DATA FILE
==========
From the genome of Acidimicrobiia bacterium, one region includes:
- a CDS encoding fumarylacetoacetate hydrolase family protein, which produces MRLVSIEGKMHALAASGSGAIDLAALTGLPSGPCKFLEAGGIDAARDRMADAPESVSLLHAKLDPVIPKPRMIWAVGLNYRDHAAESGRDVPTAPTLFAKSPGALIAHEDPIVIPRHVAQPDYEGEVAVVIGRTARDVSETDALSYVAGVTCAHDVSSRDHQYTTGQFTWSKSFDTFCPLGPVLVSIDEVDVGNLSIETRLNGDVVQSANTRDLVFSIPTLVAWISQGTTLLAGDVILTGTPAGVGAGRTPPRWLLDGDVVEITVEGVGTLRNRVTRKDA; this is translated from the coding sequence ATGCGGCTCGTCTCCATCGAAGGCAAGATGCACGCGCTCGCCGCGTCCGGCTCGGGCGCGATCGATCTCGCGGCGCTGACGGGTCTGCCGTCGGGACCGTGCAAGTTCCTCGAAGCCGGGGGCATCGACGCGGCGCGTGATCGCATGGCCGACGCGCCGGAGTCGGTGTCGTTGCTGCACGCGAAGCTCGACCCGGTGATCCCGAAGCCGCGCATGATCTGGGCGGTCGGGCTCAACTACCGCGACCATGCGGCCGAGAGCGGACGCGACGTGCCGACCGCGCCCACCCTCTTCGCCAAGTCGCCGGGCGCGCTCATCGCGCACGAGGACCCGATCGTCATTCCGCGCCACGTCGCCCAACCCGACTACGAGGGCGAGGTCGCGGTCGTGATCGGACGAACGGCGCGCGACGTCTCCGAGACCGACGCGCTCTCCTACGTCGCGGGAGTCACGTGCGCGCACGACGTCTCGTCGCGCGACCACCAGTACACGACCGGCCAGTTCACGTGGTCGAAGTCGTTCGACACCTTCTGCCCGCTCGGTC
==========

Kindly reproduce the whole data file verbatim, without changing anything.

From the genome of Acidimicrobiia bacterium, one region includes:
- a CDS encoding fumarylacetoacetate hydrolase family protein, which produces MRLVSIEGKMHALAASGSGAIDLAALTGLPSGPCKFLEAGGIDAARDRMADAPESVSLLHAKLDPVIPKPRMIWAVGLNYRDHAAESGRDVPTAPTLFAKSPGALIAHEDPIVIPRHVAQPDYEGEVAVVIGRTARDVSETDALSYVAGVTCAHDVSSRDHQYTTGQFTWSKSFDTFCPLGPVLVSIDEVDVGNLSIETRLNGDVVQSANTRDLVFSIPTLVAWISQGTTLLAGDVILTGTPAGVGAGRTPPRWLLDGDVVEITVEGVGTLRNRVTRKDA; this is translated from the coding sequence ATGCGGCTCGTCTCCATCGAAGGCAAGATGCACGCGCTCGCCGCGTCCGGCTCGGGCGCGATCGATCTCGCGGCGCTGACGGGTCTGCCGTCGGGACCGTGCAAGTTCCTCGAAGCCGGGGGCATCGACGCGGCGCGTGATCGCATGGCCGACGCGCCGGAGTCGGTGTCGTTGCTGCACGCGAAGCTCGACCCGGTGATCCCGAAGCCGCGCATGATCTGGGCGGTCGGGCTCAACTACCGCGACCATGCGGCCGAGAGCGGACGCGACGTGCCGACCGCGCCCACCCTCTTCGCCAAGTCGCCGGGCGCGCTCATCGCGCACGAGGACCCGATCGTCATTCCGCGCCACGTCGCCCAACCCGACTACGAGGGCGAGGTCGCGGTCGTGATCGGACGAACGGCGCGCGACGTCTCCGAGACCGACGCGCTCTCCTACGTCGCGGGAGTCACGTGCGCGCACGACGTCTCGTCGCGCGACCACCAGTACACGACCGGCCAGTTCACGTGGTCGAAGTCGTTCGACACCTTCTGCCCGCTCGGTC